Dáil passes Bill ending six–year–cut off rule on financial complaints
Sinn Féin Bill will ‘open the doors of justice to many individuals’, says Pearse Doherty
Pearse Doherty said previously thousands of consumers had been prevented from having their complaint heard. Photograph: Alan Betson / The Irish Times
A Sinn Féin Bill ending the rule preventing the Financial Services Ombudsman from hearing complaints about financial products sold more than six years from the date of complaint has passed in the Dáil.
Party finance spokesman Pearse Doherty said previously thousands of consumers had been prevented from having their complaint heard because of the so-called six-year rule.
“This legislation will open the doors of justice to many individuals who believe there has been wrongdoing carried out against them by large financial institutions such as banks and insurance companies in the sale of long-term financial products,’’ he added.
Mr Doherty said the Bill was retrospective and individuals who had made a complaint to the Financial Services Ombudsman, which it was not able to hear because of the six-year rule, would be able to resubmit their application as soon as President Michael D Higgins signed the Bill into law.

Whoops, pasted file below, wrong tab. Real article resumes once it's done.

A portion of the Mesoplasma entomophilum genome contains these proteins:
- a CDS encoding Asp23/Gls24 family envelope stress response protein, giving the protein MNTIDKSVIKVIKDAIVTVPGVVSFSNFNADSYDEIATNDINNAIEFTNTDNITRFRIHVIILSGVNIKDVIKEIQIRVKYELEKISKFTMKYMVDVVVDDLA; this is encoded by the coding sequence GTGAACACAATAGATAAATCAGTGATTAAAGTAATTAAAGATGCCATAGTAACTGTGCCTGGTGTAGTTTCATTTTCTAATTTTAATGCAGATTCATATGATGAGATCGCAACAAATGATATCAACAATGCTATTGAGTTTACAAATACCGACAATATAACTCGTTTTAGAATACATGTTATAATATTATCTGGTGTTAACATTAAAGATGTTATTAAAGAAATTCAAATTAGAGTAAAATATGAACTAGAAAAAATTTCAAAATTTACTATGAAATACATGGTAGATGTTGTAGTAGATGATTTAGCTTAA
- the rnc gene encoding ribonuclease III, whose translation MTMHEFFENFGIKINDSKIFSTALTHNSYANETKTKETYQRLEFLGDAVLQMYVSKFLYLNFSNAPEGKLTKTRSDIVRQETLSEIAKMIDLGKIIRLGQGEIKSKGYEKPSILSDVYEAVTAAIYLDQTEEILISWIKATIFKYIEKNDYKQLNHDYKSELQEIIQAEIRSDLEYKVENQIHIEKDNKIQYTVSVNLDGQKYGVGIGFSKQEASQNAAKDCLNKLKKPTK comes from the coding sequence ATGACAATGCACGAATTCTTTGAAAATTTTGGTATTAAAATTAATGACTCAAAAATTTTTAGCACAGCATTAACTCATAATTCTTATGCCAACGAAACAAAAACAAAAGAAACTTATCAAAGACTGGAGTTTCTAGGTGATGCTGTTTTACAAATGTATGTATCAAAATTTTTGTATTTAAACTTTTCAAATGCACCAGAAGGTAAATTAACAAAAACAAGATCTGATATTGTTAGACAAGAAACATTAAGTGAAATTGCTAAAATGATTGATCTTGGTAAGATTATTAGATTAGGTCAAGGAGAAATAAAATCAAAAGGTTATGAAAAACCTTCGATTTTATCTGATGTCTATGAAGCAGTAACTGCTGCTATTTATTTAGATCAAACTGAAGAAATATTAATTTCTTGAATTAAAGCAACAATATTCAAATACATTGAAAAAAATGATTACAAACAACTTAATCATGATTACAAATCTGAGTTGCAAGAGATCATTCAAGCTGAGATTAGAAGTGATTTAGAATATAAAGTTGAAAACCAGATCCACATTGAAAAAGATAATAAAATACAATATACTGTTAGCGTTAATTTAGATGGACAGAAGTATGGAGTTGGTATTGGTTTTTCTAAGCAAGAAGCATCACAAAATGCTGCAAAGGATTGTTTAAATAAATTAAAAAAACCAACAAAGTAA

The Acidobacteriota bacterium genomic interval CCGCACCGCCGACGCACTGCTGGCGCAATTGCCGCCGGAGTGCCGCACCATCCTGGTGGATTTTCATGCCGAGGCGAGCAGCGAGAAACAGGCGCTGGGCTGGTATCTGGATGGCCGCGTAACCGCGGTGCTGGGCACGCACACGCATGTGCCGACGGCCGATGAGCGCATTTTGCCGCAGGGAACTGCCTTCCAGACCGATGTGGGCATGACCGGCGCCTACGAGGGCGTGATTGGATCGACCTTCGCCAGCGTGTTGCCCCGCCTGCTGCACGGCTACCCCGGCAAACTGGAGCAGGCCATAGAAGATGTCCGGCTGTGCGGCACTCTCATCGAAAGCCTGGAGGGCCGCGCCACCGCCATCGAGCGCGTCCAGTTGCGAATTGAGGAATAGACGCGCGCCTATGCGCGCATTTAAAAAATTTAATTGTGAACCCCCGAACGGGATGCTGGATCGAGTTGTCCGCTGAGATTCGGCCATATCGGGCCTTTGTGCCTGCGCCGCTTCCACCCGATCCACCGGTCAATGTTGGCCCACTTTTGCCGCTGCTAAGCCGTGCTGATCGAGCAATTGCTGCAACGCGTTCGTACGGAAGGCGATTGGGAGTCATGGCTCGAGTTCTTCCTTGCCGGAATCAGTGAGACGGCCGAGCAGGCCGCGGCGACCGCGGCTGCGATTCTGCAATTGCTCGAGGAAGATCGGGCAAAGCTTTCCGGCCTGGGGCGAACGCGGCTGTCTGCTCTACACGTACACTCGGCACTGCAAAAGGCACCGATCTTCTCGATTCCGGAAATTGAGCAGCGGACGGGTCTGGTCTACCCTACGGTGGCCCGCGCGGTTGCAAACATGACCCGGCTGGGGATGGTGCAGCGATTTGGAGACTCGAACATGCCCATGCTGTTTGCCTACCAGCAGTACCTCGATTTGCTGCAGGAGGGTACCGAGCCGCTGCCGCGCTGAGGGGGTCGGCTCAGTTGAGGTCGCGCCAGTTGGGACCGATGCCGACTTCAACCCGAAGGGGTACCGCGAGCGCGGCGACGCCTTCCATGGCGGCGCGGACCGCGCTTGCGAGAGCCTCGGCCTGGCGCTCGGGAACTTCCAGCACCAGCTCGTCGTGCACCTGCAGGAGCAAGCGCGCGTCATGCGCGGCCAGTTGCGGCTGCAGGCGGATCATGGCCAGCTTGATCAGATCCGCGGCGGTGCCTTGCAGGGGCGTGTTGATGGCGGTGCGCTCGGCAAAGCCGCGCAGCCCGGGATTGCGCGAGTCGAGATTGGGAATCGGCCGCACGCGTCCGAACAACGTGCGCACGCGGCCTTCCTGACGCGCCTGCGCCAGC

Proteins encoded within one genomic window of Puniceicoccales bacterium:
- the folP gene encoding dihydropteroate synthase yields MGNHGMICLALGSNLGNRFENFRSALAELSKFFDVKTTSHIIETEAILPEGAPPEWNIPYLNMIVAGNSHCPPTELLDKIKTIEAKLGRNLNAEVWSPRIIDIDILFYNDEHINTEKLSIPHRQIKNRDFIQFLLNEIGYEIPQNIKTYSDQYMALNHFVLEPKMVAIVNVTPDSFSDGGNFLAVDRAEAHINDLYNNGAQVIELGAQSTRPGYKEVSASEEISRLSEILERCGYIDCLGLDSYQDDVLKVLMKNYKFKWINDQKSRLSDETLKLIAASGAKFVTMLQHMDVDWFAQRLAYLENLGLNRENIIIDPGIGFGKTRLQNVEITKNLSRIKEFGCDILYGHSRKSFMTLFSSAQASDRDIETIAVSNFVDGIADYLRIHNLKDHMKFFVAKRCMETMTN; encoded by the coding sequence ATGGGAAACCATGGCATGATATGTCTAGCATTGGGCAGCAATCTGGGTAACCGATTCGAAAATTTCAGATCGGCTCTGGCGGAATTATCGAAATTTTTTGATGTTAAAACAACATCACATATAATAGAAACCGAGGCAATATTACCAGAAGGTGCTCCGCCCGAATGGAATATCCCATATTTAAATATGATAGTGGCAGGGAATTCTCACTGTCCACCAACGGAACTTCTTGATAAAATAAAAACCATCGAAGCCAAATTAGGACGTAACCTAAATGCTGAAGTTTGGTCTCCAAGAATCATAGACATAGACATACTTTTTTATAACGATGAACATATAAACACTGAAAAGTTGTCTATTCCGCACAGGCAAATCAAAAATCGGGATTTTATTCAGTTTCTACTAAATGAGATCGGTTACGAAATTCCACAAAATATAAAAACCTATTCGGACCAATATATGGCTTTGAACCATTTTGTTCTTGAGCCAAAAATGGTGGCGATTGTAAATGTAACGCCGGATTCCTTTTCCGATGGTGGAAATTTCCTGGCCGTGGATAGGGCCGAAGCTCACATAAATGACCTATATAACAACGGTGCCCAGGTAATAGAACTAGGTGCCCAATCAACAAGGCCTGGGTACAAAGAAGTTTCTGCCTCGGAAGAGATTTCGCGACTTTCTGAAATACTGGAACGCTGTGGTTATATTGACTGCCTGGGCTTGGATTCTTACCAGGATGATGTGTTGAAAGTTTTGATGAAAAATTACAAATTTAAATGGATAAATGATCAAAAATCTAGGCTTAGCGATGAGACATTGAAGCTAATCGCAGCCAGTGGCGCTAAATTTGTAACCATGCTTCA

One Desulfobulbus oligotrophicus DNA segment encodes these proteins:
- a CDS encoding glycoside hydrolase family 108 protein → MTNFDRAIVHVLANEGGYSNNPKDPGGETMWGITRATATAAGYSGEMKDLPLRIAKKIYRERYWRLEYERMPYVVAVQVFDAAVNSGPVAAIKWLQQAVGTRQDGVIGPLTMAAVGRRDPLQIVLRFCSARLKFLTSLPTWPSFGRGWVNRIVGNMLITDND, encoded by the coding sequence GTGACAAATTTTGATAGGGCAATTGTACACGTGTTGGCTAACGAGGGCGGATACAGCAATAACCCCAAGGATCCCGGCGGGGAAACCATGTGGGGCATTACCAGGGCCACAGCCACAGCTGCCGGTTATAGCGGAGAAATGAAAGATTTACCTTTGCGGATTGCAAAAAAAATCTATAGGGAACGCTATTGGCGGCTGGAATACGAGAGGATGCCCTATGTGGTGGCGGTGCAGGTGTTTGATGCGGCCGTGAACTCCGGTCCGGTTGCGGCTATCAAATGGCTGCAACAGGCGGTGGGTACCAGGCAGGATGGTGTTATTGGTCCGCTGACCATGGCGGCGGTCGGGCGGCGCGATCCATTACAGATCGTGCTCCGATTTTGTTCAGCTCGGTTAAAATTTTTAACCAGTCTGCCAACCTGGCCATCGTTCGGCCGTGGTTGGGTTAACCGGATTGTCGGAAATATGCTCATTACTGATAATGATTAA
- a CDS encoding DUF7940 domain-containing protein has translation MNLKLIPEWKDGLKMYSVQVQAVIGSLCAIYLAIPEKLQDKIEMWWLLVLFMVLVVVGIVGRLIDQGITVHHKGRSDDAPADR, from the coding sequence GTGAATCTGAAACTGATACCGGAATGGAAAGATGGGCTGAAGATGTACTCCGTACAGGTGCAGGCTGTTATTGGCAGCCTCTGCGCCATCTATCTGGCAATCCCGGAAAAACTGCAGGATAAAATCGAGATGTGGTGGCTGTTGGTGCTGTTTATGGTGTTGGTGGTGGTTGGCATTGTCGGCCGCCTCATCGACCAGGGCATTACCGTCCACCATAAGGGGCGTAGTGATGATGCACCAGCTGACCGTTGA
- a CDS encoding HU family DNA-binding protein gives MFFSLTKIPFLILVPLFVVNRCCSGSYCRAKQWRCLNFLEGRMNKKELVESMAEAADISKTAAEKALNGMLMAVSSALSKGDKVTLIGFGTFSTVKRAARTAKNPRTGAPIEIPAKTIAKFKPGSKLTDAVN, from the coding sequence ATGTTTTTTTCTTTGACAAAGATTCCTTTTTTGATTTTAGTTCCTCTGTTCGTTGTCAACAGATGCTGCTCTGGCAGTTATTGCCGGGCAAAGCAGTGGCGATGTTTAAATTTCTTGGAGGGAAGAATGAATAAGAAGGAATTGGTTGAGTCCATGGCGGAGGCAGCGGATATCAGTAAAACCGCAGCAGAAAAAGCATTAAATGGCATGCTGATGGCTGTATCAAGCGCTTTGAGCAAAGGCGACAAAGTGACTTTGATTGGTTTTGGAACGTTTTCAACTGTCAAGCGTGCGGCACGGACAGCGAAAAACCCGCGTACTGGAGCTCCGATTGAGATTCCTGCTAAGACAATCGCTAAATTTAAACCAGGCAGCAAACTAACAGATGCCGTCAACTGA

He said the Central Bank and Financial Services Authority of Ireland (Amendment)Bill would strengthen the functions of the Financial Services Ombudsman and the consumer complaint procedure.
“I thank the Government for co-operating with me during the passage of the legislation,’’ he added.
At its core, he said, the legislation was about the merger of two offices, the ombudsman’s office and the Pensions Ombudsman’s office.
“It is important to say the core element of the Bill is the six-year rule,’’ Mr Doherty added.
He said he was delighted the Bill had passed both House of the Oireachtas and would now go to the President.
Thousands of people, said Mr Doherty, were denied access to justice each year because of the six-year rule.
Fianna Fáil spokesman Michael McGrath said he welcomed the passing of the Bill.
“From our point of view, from a consumer perspective, the key issue is the six-year rule,’’ he added.